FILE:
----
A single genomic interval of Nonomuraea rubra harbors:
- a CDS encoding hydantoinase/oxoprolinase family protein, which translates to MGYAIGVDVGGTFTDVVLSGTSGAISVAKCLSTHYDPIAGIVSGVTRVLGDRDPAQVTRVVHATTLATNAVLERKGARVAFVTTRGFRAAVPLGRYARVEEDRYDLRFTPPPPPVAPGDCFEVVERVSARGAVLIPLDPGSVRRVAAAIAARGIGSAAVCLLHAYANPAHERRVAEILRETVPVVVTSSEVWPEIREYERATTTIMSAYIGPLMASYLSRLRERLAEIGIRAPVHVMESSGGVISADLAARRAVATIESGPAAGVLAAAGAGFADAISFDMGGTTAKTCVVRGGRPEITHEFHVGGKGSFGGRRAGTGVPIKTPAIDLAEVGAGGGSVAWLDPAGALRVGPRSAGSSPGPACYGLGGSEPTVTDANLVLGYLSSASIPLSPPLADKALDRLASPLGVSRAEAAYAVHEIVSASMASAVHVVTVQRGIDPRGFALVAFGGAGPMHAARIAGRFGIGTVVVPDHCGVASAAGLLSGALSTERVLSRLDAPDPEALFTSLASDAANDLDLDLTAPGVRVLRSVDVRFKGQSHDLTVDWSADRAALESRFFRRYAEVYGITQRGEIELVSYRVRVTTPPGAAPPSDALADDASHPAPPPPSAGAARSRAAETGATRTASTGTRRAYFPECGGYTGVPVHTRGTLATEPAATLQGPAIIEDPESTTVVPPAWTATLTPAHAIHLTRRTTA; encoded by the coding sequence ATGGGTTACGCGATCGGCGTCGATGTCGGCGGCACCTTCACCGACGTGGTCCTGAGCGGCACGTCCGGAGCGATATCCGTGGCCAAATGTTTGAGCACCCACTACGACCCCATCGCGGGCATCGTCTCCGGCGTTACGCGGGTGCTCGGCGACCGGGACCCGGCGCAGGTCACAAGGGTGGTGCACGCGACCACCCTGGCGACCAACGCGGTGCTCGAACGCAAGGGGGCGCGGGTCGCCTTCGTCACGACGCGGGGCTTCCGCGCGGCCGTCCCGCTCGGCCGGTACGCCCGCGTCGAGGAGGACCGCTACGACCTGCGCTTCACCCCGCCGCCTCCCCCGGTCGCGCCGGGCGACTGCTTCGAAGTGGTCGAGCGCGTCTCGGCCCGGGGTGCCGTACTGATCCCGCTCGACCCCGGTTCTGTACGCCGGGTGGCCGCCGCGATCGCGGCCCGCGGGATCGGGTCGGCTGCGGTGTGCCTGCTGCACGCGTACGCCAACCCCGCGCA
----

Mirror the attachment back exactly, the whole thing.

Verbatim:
A single genomic interval of Nonomuraea rubra harbors:
- a CDS encoding hydantoinase/oxoprolinase family protein, which translates to MGYAIGVDVGGTFTDVVLSGTSGAISVAKCLSTHYDPIAGIVSGVTRVLGDRDPAQVTRVVHATTLATNAVLERKGARVAFVTTRGFRAAVPLGRYARVEEDRYDLRFTPPPPPVAPGDCFEVVERVSARGAVLIPLDPGSVRRVAAAIAARGIGSAAVCLLHAYANPAHERRVAEILRETVPVVVTSSEVWPEIREYERATTTIMSAYIGPLMASYLSRLRERLAEIGIRAPVHVMESSGGVISADLAARRAVATIESGPAAGVLAAAGAGFADAISFDMGGTTAKTCVVRGGRPEITHEFHVGGKGSFGGRRAGTGVPIKTPAIDLAEVGAGGGSVAWLDPAGALRVGPRSAGSSPGPACYGLGGSEPTVTDANLVLGYLSSASIPLSPPLADKALDRLASPLGVSRAEAAYAVHEIVSASMASAVHVVTVQRGIDPRGFALVAFGGAGPMHAARIAGRFGIGTVVVPDHCGVASAAGLLSGALSTERVLSRLDAPDPEALFTSLASDAANDLDLDLTAPGVRVLRSVDVRFKGQSHDLTVDWSADRAALESRFFRRYAEVYGITQRGEIELVSYRVRVTTPPGAAPPSDALADDASHPAPPPPSAGAARSRAAETGATRTASTGTRRAYFPECGGYTGVPVHTRGTLATEPAATLQGPAIIEDPESTTVVPPAWTATLTPAHAIHLTRRTTA; encoded by the coding sequence ATGGGTTACGCGATCGGCGTCGATGTCGGCGGCACCTTCACCGACGTGGTCCTGAGCGGCACGTCCGGAGCGATATCCGTGGCCAAATGTTTGAGCACCCACTACGACCCCATCGCGGGCATCGTCTCCGGCGTTACGCGGGTGCTCGGCGACCGGGACCCGGCGCAGGTCACAAGGGTGGTGCACGCGACCACCCTGGCGACCAACGCGGTGCTCGAACGCAAGGGGGCGCGGGTCGCCTTCGTCACGACGCGGGGCTTCCGCGCGGCCGTCCCGCTCGGCCGGTACGCCCGCGTCGAGGAGGACCGCTACGACCTGCGCTTCACCCCGCCGCCTCCCCCGGTCGCGCCGGGCGACTGCTTCGAAGTGGTCGAGCGCGTCTCGGCCCGGGGTGCCGTACTGATCCCGCTCGACCCCGGTTCTGTACGCCGGGTGGCCGCCGCGATCGCGGCCCGCGGGATCGGGTCGGCTGCGGTGTGCCTGCTGCACGCGTACGCCAACCCCGCGCA